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Recipe: Homemade Cranberry Sauce

Nov 21, 2011

Happy Thanksgiving Week! It's my favorite holiday of the year, because there's not as much pressure as Christmas but just as much food. And, at least in my life, it's been the food that's held more tradition than the family practice. That means Thanksgiving can be awesome anywhere (last year I told you about my Thanksgiving in Paris, the most memorable Thanksgiving ever!).

This year I'm jetting to Seattle to spend Thanksgiving with my dad's side of the family on my aunt's farm. When I received the invitation in the mail, I realized I've never spent it with these family members. How is it possible I've gone 30 years without tasting my dad's family recipes on this special day? I'll still require my mama's cooking (asparagus casserole is my fave!), but I'm really looking forward to what a West Coast Thanksgiving will be like.

However, I have a sneaking suspicion that there will be one unwelcome dish on the table, because it appears on most tables this time of year.  It's canned cranberry sauce, and it's one food tradition that must be broken.

Do you wax nostalgic when you see an aluminum can of so-called "cranberry sauce" on the grocery store shelf, between the green beans and canned corn?  Do you remember being tasked as a child to open said can before the glorious turkey dinner, and as you felt the gelatinous tube of lined "sauce" wiggle out of the can and onto a dish, landing with a disgusting *slop!*, you felt proud of yourself for being such a good helper? Does a round slice of purplish jelly next to your turkey bring back warm memories of home?

Well get over it. You're not a kid anymore. This year, impress them all with the real stuff!

Let me tell you how easy it is (I'm not even going to look at a recipe, I'm just going to tell you):

1) Buy a bag of cranberries. It's in the produce section, ask for help because it's in a different place in every store I've been to.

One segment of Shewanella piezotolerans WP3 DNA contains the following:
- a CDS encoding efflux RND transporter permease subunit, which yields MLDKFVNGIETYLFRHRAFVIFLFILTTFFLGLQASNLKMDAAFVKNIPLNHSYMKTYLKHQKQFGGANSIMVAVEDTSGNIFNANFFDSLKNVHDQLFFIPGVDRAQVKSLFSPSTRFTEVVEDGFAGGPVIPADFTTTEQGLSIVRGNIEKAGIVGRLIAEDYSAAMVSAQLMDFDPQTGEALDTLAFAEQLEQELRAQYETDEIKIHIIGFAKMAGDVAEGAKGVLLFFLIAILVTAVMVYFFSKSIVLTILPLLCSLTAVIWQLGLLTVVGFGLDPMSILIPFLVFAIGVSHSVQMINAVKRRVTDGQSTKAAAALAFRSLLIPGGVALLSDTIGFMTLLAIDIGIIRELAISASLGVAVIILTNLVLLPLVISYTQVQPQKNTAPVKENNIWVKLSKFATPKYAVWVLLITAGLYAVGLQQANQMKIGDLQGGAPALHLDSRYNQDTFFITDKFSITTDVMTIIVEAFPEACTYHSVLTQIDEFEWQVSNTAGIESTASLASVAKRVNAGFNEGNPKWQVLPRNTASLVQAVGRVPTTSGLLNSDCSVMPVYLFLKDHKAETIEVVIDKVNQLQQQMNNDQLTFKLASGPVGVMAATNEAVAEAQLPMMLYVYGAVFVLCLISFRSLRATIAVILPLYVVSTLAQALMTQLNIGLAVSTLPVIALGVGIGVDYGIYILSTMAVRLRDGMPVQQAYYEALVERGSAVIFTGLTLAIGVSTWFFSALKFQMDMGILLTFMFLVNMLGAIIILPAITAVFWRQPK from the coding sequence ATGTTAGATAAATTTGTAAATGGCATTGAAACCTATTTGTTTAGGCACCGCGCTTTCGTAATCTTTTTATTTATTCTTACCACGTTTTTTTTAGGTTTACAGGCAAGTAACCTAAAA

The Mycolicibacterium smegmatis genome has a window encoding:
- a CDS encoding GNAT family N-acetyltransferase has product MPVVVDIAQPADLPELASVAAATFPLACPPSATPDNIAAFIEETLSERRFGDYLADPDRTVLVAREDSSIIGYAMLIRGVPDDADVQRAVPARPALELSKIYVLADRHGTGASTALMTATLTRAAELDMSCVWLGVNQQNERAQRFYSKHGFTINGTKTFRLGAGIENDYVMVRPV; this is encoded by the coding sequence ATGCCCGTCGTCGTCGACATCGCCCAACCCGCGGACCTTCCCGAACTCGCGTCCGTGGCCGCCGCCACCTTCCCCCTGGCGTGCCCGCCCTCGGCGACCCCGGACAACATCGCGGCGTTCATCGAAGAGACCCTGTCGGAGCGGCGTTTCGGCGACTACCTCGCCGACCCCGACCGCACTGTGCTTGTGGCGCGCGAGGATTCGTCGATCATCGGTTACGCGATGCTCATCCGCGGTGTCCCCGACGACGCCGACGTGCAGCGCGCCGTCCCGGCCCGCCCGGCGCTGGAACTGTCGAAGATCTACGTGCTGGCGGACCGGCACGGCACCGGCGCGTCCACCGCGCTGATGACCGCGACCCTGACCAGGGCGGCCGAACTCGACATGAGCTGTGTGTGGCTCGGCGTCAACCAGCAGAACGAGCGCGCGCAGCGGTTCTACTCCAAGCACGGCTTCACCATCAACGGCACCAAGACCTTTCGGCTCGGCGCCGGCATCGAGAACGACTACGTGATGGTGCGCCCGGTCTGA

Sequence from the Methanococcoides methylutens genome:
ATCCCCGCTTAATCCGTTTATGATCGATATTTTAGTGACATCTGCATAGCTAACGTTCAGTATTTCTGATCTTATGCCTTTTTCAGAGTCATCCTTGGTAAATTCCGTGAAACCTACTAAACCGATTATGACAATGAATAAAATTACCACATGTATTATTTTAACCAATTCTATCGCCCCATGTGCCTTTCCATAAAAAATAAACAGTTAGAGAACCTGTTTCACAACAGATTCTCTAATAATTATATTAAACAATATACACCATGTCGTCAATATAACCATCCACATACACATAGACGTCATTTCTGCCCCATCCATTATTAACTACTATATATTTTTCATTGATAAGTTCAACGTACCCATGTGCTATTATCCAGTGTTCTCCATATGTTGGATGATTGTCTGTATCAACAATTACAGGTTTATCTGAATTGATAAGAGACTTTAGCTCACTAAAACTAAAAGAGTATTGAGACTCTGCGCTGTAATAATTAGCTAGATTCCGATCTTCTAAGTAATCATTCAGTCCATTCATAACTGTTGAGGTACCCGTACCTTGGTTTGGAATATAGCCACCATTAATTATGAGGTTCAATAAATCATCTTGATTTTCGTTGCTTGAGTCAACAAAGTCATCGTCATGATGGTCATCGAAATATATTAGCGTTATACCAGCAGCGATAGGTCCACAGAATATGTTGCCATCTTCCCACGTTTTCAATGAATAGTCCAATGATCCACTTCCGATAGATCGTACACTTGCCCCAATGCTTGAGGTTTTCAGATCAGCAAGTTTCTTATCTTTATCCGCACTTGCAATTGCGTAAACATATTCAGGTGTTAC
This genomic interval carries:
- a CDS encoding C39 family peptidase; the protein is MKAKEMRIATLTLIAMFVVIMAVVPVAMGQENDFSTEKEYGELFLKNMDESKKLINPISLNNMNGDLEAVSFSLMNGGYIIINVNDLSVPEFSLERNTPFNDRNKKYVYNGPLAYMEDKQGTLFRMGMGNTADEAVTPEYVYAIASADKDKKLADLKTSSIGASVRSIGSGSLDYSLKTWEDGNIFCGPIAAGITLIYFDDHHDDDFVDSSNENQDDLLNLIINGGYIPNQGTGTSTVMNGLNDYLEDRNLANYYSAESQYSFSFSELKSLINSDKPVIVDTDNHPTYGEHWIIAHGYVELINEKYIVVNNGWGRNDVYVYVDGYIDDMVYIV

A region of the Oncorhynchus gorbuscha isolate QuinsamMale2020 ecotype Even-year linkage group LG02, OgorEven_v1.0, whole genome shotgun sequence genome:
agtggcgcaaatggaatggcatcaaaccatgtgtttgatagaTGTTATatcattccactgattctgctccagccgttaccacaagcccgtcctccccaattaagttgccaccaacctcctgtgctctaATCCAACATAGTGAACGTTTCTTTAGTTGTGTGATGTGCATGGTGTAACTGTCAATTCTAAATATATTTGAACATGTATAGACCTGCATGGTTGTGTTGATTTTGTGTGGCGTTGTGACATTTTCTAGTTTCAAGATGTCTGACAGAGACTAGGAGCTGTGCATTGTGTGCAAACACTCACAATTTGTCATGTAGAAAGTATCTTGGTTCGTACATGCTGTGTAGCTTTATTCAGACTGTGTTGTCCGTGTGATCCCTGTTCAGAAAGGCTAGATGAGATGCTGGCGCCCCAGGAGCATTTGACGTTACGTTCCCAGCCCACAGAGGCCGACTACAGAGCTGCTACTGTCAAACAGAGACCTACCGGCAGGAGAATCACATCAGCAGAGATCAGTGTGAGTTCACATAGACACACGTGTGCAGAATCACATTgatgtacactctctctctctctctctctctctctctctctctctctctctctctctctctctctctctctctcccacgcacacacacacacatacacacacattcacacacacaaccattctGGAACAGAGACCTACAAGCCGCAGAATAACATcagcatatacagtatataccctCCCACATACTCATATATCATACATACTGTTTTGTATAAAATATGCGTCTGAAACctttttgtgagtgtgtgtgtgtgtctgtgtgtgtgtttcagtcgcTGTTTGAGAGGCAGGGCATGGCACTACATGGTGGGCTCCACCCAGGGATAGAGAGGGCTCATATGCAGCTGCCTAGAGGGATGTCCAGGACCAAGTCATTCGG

2) Go home and rinse them.

3) In a pot, dissolve a cup of sugar and a cup of water over low heat.

4) Add cranberries and put on medium heat.

5) Let simmer for 10 minutes. You want the cranberries to pop during these 10 minutes. I take a whisk and mash them up to help out the process.

6) You're finished. Put the sauce in a bowl or some Tupperware and refrigerate until you're ready to eat it. 

Extra Credit: Grate an orange peel and add the peel and the juice to the sauce while it's simmering.  I also like to put a little cinnamon in it.

And voila!

I put mine in a vintage green dish I found at a thrift store a few  years ago. I find the green against the cranberries looks festive. Much better than than this...

...wouldn't you say?


  1. I have you to thank for one pseudo Thanksgiving hosted at your apartment. Since then I have only made homemade cranberry sauce for something like nine or ten years now. Just fixed up my batch last night and put it in muffin tins to freeze and pull out as needed for the big day and leftovers afterward! Happy memories :)

  2. I remember that Thanksgiving! Love the idea of freezing it in muffin tins.

  3. Sorry I'm not sorry, but the canned stuff is so much better! We always have amazing homemade cranberry salad, and I prefer the can. It's the one time of year I eat it and I can't wait. :)

  4. I'm going to try that. Thanks!

    My mother has made my paternal Grandmother's cranberry sauce all of my life. She spends days and days and days on it. It's a whole big process. Full oranges and lemons, rinds and all, sugar, nuts and lord knows what else. I don't think any of my siblings know the recipe, and we really should get on that, as someone has to keep the sauce in the family.

  5. Yes, the real berries are better, easy to make, and worth the small effort. The tower of burgundy (that ain't pink, sorry) jelly is Space Age travesty.

    But: that's just how it is in my very small household. A jelly-mold of a can, split in half, in the same cut-glass serving-dish thing, every year.

    That's just how it is, you know?

    When mom dies I'll make berries.